Bug? Feature? Yes.

So – I’ve signed up for a SkypeOut subscription and a SkypeIn number in a long and almost funny story about overhead, organization telecommunications, and just the mere fact that I rarely use that ringy thing on the desk. (Although, honestly, I have had a lot of interactions recently that just could not be done within IM and email, which is somewhat rare for the participants involved).

Oh, yeah, and the fact that I had to try it all out, you know, like “for science”

I’m not sold on skype, but they seem to be the only ones with effective bridges in and out to the telephone network. (Dear Google, give me a telephone system bridge with Google Voice and some kind of VOIP that can talk to my microphone and speakers – like audio GChat, and I’ll so totally pay for Google Voice, certainly some significant percentage of what I pay the monopoly bell provider).

So, anyway, long stories to be told later. Today I gave the Skype line a good test for the first time. Having a co-worker call me – through my Google Voice number – which was set up to ring the home phone, skype phone, and cell phone) and answering with the skype phone.

It performed adequately, I wasn’t talking with a headset, and instead was talking at my computer screen in that kind of “raised, commanding voice” that one uses with speakerphones.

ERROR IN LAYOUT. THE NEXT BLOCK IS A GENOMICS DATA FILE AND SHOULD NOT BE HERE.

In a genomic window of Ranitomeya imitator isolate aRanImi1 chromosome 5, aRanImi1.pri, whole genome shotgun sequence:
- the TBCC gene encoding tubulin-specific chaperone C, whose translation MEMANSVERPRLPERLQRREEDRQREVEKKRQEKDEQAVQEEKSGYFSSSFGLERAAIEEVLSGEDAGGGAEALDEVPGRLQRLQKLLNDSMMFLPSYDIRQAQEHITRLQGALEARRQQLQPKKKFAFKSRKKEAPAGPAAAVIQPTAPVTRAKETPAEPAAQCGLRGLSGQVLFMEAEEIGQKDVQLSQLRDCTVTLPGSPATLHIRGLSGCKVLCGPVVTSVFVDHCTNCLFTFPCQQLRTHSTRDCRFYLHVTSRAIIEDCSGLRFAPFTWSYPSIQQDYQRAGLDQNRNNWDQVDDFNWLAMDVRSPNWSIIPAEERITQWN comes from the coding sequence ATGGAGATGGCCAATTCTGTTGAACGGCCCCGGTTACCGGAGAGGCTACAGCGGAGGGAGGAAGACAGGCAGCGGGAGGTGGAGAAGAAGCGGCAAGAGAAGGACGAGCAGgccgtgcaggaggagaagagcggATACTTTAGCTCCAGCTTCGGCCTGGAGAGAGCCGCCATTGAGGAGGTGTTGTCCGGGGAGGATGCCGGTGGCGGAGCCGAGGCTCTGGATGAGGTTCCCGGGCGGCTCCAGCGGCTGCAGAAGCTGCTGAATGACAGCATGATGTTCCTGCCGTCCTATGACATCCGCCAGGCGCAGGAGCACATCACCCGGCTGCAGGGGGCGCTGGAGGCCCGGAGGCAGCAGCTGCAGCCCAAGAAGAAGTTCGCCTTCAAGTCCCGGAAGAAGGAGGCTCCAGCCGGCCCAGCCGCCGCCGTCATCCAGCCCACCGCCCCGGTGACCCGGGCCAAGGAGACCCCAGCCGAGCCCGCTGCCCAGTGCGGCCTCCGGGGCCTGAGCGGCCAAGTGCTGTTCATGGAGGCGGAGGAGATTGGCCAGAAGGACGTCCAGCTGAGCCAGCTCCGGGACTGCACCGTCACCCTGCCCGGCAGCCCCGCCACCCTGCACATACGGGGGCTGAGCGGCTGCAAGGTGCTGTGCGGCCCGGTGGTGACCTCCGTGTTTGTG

My co-worker was using Vonage. So it was Vonage over Time Warner to Google Voice to Skype over Time Warner – which strikes me as funny, like “The House that Jack’s Mouse that Ate the Clock that Struck 12” funny.

But the best part was when the co-worker’s child’s elementary school robo-called him on his vonage number, which is set to roll over to his cell phone (like how many technologies should we have had here? maybe I should have been using Skype on the iPhone) – when he got that call on the Vonage line – Google Voice suddenly spontaneously started recording our call. (You can press 4 during the call on Google Voice to start recording but as far as I know, my focus was not on the Skype client and keypad, and not even that weird Macintosh click-through focus) – plus it was waaaaay too closely tied with the reception of that vonage call.

I hadn’t the foggiest where that call recording announcement came from until I looked at the Google Voice inbox.

Spontaneous call recording with call rollover notifications over VOIP? Bug? Feature? We report, you decide.

p.s. And remind me not to use the computer as a speakerphone, talk about a direct, blunt, almost angry sounding voice I had going on there, I so need to start recording myself more (which my family has been telling me for years) – my voice so totally does not sound that direct/blunt/forceful in my head. Whoa nelly. I’m sure it’s the mp3 encoding – yeah, that was it 🙂

p.p.s. No, you will not be hearing a copy of the recording.

p.p.p.s Though it was pretty funny when my co-worker said “it’s because my head doesn’t dampen sound enough” But, nope, still not uploading the recording. Though I might snippet me saying “That… was… FAIL!” in a total southern accent “Faaaayyyyallle”

A Story of a Bug

It started, as it should, with the belief that it was my own bug.